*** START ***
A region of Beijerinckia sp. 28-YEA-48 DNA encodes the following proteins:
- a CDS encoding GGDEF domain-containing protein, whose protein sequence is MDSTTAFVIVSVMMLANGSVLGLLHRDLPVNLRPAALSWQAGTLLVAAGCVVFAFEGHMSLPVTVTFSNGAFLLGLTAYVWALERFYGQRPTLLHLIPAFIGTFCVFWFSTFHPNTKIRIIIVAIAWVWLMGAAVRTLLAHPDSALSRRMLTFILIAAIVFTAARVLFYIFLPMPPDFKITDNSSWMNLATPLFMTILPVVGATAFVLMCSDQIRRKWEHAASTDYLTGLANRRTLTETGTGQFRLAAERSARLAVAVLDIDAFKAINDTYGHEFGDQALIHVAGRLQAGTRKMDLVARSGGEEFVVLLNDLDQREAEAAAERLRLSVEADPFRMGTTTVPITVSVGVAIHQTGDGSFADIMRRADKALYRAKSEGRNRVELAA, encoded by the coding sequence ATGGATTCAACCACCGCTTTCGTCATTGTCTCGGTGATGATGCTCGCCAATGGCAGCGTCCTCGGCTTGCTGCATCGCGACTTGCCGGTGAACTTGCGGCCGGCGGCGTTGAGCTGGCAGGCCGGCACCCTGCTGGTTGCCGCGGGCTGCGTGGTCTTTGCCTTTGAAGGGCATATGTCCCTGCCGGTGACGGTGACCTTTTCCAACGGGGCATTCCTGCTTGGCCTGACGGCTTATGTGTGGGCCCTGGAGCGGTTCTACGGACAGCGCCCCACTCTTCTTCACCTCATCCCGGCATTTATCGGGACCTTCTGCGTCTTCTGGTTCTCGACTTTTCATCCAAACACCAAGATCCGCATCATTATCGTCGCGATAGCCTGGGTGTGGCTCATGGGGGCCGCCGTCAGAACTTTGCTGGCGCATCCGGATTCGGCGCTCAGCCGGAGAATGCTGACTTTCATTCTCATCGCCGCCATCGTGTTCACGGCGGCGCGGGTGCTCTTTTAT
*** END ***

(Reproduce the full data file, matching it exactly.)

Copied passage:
A region of Beijerinckia sp. 28-YEA-48 DNA encodes the following proteins:
- a CDS encoding GGDEF domain-containing protein, whose protein sequence is MDSTTAFVIVSVMMLANGSVLGLLHRDLPVNLRPAALSWQAGTLLVAAGCVVFAFEGHMSLPVTVTFSNGAFLLGLTAYVWALERFYGQRPTLLHLIPAFIGTFCVFWFSTFHPNTKIRIIIVAIAWVWLMGAAVRTLLAHPDSALSRRMLTFILIAAIVFTAARVLFYIFLPMPPDFKITDNSSWMNLATPLFMTILPVVGATAFVLMCSDQIRRKWEHAASTDYLTGLANRRTLTETGTGQFRLAAERSARLAVAVLDIDAFKAINDTYGHEFGDQALIHVAGRLQAGTRKMDLVARSGGEEFVVLLNDLDQREAEAAAERLRLSVEADPFRMGTTTVPITVSVGVAIHQTGDGSFADIMRRADKALYRAKSEGRNRVELAA, encoded by the coding sequence ATGGATTCAACCACCGCTTTCGTCATTGTCTCGGTGATGATGCTCGCCAATGGCAGCGTCCTCGGCTTGCTGCATCGCGACTTGCCGGTGAACTTGCGGCCGGCGGCGTTGAGCTGGCAGGCCGGCACCCTGCTGGTTGCCGCGGGCTGCGTGGTCTTTGCCTTTGAAGGGCATATGTCCCTGCCGGTGACGGTGACCTTTTCCAACGGGGCATTCCTGCTTGGCCTGACGGCTTATGTGTGGGCCCTGGAGCGGTTCTACGGACAGCGCCCCACTCTTCTTCACCTCATCCCGGCATTTATCGGGACCTTCTGCGTCTTCTGGTTCTCGACTTTTCATCCAAACACCAAGATCCGCATCATTATCGTCGCGATAGCCTGGGTGTGGCTCATGGGGGCCGCCGTCAGAACTTTGCTGGCGCATCCGGATTCGGCGCTCAGCCGGAGAATGCTGACTTTCATTCTCATCGCCGCCATCGTGTTCACGGCGGCGCGGGTGCTCTTTTAT